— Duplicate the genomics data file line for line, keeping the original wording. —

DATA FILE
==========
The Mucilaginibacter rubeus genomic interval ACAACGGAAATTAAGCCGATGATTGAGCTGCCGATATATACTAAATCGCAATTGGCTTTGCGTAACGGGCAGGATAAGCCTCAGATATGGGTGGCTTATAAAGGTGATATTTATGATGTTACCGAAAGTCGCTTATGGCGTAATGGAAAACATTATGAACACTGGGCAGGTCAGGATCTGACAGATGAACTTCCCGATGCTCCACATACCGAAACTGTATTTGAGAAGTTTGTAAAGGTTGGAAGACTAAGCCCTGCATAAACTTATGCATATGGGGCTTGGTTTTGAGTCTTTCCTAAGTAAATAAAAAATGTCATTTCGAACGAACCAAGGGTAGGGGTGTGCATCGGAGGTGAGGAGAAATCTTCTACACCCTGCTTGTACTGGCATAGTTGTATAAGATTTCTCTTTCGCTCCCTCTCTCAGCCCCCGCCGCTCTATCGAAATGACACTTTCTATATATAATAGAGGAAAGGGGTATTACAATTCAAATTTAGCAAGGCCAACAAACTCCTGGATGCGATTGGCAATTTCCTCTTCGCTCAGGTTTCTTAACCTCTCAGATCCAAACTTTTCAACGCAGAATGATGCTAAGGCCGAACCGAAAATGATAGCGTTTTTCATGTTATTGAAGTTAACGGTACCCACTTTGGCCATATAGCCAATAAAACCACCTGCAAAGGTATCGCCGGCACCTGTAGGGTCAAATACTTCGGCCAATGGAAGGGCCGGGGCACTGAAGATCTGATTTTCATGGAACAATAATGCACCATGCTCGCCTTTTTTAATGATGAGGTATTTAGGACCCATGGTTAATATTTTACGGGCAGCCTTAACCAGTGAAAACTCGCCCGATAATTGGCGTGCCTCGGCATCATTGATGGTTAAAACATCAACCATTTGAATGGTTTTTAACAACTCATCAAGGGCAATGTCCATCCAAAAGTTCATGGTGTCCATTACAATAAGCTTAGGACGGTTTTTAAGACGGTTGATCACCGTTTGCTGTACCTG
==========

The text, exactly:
The Mucilaginibacter rubeus genomic interval ACAACGGAAATTAAGCCGATGATTGAGCTGCCGATATATACTAAATCGCAATTGGCTTTGCGTAACGGGCAGGATAAGCCTCAGATATGGGTGGCTTATAAAGGTGATATTTATGATGTTACCGAAAGTCGCTTATGGCGTAATGGAAAACATTATGAACACTGGGCAGGTCAGGATCTGACAGATGAACTTCCCGATGCTCCACATACCGAAACTGTATTTGAGAAGTTTGTAAAGGTTGGAAGACTAAGCCCTGCATAAACTTATGCATATGGGGCTTGGTTTTGAGTCTTTCCTAAGTAAATAAAAAATGTCATTTCGAACGAACCAAGGGTAGGGGTGTGCATCGGAGGTGAGGAGAAATCTTCTACACCCTGCTTGTACTGGCATAGTTGTATAAGATTTCTCTTTCGCTCCCTCTCTCAGCCCCCGCCGCTCTATCGAAATGACACTTTCTATATATAATAGAGGAAAGGGGTATTACAATTCAAATTTAGCAAGGCCAACAAACTCCTGGATGCGATTGGCAATTTCCTCTTCGCTCAGGTTTCTTAACCTCTCAGATCCAAACTTTTCAACGCAGAATGATGCTAAGGCCGAACCGAAAATGATAGCGTTTTTCATGTTATTGAAGTTAACGGTACCCACTTTGGCCATATAGCCAATAAAACCACCTGCAAAGGTATCGCCGGCACCTGTAGGGTCAAATACTTCGGCCAATGGAAGGGCCGGGGCACTGAAGATCTGATTTTCATGGAACAATAATGCACCATGCTCGCCTTTTTTAATGATGAGGTATTTAGGACCCATGGTTAATATTTTACGGGCAGCCTTAACCAGTGAAAACTCGCCCGATAATTGGCGTGCCTCGGCATCATTGATGGTTAAAACATCAACCATTTGAATGGTTTTTAACAACTCATCAAGGGCAATGTCCATCCAAAAGTTCATGGTGTCCATTACAATAAGCTTAGGACGGTTTTTAAGACGGTTGATCACCGTTTGCTGTACCTG